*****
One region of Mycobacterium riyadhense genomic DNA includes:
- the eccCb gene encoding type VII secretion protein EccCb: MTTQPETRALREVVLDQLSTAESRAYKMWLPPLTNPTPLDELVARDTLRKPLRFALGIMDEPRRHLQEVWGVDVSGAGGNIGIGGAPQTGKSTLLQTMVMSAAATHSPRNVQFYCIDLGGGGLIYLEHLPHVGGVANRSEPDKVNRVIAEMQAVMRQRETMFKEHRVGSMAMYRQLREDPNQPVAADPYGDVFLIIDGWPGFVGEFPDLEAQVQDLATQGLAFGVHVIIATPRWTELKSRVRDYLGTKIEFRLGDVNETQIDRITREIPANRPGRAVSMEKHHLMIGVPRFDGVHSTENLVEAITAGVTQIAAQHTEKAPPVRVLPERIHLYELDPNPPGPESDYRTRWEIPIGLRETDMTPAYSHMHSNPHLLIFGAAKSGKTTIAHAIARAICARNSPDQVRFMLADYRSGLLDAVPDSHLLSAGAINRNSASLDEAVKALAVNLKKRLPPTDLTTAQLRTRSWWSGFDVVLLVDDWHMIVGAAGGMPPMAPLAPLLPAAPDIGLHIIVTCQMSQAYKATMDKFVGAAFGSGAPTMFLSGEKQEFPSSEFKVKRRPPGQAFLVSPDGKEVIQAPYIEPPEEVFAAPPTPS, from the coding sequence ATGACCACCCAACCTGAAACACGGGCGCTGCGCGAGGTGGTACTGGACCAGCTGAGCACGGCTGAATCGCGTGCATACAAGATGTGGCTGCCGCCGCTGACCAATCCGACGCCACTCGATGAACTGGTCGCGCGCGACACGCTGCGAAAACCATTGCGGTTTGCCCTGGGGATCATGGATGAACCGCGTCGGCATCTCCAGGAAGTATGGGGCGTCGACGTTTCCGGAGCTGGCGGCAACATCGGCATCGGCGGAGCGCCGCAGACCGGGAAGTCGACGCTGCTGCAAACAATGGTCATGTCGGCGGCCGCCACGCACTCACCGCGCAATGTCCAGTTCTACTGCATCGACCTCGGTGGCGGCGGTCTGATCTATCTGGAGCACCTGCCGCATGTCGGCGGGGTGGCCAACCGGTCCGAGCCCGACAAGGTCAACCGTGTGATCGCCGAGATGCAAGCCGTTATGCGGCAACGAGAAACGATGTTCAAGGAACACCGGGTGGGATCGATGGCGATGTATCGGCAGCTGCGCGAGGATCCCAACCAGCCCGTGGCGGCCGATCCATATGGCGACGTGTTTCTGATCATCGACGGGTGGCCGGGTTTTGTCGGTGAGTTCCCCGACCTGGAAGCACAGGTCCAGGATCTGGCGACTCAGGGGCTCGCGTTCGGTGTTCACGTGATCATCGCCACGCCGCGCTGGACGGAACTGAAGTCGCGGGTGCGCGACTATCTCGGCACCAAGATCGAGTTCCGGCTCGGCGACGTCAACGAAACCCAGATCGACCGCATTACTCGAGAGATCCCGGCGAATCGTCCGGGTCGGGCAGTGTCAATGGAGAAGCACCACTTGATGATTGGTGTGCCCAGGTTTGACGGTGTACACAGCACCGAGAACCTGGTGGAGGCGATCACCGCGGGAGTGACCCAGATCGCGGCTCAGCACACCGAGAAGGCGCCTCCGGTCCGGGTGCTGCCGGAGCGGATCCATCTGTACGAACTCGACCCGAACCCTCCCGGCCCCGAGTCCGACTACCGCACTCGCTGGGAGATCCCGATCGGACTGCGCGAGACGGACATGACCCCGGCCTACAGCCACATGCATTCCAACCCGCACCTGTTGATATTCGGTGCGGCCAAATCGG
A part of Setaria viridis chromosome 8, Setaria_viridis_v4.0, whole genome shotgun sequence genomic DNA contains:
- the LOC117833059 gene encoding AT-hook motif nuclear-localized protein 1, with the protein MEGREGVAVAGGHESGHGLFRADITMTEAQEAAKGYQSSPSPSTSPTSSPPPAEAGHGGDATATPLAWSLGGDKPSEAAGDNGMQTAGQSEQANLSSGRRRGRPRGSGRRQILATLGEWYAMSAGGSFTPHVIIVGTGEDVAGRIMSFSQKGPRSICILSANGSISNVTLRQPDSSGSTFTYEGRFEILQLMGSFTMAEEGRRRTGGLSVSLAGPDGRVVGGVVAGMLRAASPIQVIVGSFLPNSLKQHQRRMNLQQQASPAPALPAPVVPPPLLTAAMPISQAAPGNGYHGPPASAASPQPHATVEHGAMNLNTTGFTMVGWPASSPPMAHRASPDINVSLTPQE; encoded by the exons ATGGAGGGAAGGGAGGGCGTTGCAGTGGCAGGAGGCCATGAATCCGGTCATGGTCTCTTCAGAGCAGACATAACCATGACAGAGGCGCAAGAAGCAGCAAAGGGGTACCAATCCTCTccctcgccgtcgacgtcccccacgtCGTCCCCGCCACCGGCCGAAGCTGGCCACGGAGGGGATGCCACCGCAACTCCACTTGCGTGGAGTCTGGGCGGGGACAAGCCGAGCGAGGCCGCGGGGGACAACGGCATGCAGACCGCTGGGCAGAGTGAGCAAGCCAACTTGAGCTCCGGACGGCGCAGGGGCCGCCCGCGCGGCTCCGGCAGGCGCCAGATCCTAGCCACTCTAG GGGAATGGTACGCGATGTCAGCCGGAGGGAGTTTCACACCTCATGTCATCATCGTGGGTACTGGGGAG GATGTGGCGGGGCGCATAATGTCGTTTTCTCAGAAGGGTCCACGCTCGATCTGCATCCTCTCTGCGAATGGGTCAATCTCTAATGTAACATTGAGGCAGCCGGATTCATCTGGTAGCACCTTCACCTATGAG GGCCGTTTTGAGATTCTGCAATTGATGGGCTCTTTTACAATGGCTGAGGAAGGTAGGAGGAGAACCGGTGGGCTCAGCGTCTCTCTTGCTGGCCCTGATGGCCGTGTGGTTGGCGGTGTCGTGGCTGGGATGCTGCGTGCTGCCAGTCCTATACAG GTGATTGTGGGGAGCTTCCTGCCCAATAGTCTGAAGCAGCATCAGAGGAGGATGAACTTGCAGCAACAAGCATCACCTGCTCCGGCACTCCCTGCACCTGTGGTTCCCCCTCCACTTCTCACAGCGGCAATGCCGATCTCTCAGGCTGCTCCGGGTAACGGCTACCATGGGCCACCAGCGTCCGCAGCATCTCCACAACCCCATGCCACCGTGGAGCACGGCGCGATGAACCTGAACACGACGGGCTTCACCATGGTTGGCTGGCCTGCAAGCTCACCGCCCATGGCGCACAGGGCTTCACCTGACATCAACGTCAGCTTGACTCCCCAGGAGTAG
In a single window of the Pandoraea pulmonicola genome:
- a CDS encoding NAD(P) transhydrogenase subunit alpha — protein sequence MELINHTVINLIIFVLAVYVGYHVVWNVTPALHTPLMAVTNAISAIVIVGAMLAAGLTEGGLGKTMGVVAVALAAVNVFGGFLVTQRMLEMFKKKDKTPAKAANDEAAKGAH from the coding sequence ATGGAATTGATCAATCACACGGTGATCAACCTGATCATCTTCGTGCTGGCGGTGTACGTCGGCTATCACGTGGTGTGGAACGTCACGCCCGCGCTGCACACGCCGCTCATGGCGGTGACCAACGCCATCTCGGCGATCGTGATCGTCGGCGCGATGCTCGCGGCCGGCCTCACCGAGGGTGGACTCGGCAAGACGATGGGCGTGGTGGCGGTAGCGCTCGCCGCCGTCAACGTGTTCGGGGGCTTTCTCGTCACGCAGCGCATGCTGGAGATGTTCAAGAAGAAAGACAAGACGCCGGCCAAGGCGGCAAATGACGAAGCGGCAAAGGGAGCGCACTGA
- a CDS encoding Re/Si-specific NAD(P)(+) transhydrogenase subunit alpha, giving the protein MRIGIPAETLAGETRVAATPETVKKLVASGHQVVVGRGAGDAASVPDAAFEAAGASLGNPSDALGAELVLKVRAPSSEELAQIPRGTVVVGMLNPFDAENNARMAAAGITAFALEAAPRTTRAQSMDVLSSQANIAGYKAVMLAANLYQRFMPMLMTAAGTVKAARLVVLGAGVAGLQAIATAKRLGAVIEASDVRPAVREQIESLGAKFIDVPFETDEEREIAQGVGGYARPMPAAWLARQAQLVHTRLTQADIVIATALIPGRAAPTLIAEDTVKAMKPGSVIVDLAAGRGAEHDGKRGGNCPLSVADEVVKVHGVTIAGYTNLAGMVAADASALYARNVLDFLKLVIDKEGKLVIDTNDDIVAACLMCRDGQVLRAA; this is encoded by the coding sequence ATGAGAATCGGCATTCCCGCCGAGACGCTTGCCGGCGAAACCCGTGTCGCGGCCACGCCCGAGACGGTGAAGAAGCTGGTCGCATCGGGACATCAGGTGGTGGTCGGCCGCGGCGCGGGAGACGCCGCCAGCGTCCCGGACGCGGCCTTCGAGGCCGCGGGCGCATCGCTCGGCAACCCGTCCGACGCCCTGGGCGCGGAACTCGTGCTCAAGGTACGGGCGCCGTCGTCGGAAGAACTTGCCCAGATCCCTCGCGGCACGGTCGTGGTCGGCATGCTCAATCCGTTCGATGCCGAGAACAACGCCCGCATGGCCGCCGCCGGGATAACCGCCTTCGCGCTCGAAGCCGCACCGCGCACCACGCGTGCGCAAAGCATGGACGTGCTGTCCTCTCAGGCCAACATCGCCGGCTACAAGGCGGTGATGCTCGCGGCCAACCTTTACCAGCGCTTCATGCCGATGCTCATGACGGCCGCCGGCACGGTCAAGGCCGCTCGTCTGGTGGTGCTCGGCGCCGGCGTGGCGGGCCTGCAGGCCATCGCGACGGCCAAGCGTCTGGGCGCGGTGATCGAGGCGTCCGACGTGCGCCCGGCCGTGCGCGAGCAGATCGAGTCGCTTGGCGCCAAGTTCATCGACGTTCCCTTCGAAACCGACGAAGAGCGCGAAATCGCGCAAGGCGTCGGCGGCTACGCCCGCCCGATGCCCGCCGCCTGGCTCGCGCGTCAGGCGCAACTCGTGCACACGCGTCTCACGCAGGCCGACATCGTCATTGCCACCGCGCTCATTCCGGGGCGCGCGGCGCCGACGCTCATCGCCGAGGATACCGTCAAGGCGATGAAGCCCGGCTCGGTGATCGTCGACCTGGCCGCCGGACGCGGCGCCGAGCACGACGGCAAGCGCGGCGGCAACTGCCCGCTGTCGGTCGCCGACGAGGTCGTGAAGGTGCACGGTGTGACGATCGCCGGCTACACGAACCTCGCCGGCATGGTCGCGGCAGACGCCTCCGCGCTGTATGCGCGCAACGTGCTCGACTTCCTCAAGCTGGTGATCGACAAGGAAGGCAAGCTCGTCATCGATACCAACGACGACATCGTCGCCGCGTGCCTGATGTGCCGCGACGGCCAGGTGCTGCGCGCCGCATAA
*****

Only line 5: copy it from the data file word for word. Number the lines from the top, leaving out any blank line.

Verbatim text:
In a single window of the Pandoraea pulmonicola genome: